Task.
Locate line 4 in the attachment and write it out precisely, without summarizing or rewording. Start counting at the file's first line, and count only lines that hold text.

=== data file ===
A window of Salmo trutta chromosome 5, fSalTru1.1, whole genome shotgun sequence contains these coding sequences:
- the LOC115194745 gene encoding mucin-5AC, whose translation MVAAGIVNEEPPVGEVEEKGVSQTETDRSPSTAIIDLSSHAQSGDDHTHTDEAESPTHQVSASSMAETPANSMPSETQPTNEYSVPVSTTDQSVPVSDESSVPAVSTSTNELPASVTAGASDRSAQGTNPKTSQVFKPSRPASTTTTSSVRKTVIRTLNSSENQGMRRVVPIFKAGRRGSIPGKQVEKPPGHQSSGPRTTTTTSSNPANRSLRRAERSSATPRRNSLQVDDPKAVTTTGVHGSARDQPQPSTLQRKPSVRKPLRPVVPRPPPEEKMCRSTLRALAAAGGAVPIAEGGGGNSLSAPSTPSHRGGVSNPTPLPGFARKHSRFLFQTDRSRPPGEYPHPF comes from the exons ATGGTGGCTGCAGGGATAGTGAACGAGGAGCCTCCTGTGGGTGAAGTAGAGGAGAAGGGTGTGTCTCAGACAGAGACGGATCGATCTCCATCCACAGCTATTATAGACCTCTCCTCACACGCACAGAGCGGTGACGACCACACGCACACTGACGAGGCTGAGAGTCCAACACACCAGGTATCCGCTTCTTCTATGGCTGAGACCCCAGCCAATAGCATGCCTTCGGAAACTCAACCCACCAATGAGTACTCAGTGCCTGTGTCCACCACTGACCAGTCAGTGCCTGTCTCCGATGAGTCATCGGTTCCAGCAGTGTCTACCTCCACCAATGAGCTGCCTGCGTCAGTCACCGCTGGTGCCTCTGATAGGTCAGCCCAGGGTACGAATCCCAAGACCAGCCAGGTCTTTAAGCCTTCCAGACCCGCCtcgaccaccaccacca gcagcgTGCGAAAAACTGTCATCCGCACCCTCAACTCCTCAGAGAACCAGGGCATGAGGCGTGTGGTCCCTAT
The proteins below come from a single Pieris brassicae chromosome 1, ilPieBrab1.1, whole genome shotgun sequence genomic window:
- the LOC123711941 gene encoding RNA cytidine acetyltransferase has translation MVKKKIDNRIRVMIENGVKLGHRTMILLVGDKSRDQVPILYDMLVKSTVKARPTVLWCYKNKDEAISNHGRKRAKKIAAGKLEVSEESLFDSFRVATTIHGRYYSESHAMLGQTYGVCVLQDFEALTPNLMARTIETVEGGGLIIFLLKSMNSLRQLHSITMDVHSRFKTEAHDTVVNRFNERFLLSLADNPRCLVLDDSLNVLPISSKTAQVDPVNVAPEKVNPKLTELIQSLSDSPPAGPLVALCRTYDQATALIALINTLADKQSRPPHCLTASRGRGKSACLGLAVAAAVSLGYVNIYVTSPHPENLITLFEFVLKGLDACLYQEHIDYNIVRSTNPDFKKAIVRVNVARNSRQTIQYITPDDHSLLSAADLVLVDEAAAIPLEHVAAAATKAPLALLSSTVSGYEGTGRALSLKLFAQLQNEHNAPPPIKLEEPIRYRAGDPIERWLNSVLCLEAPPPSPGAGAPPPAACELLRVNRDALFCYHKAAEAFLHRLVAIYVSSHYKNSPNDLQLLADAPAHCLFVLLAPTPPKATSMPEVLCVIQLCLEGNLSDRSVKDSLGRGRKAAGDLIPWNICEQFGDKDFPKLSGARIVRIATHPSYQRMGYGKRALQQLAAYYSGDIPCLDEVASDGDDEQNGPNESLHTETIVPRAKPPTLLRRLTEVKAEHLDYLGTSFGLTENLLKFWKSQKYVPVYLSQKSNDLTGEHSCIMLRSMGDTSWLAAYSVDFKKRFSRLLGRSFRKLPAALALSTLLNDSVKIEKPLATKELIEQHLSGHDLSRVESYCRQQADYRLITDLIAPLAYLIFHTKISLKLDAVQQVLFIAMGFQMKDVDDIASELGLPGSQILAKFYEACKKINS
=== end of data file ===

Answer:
- the LOC123711941 gene encoding RNA cytidine acetyltransferase has translation MVKKKIDNRIRVMIENGVKLGHRTMILLVGDKSRDQVPILYDMLVKSTVKARPTVLWCYKNKDEAISNHGRKRAKKIAAGKLEVSEESLFDSFRVATTIHGRYYSESHAMLGQTYGVCVLQDFEALTPNLMARTIETVEGGGLIIFLLKSMNSLRQLHSITMDVHSRFKTEAHDTVVNRFNERFLLSLADNPRCLVLDDSLNVLPISSKTAQVDPVNVAPEKVNPKLTELIQSLSDSPPAGPLVALCRTYDQATALIALINTLADKQSRPPHCLTASRGRGKSACLGLAVAAAVSLGYVNIYVTSPHPENLITLFEFVLKGLDACLYQEHIDYNIVRSTNPDFKKAIVRVNVARNSRQTIQYITPDDHSLLSAADLVLVDEAAAIPLEHVAAAATKAPLALLSSTVSGYEGTGRALSLKLFAQLQNEHNAPPPIKLEEPIRYRAGDPIERWLNSVLCLEAPPPSPGAGAPPPAACELLRVNRDALFCYHKAAEAFLHRLVAIYVSSHYKNSPNDLQLLADAPAHCLFVLLAPTPPKATSMPEVLCVIQLCLEGNLSDRSVKDSLGRGRKAAGDLIPWNICEQFGDKDFPKLSGARIVRIATHPSYQRMGYGKRALQQLAAYYSGDIPCLDEVASDGDDEQNGPNESLHTETIVPRAKPPTLLRRLTEVKAEHLDYLGTSFGLTENLLKFWKSQKYVPVYLSQKSNDLTGEHSCIMLRSMGDTSWLAAYSVDFKKRFSRLLGRSFRKLPAALALSTLLNDSVKIEKPLATKELIEQHLSGHDLSRVESYCRQQADYRLITDLIAPLAYLIFHTKISLKLDAVQQVLFIAMGFQMKDVDDIASELGLPGSQILAKFYEACKKINS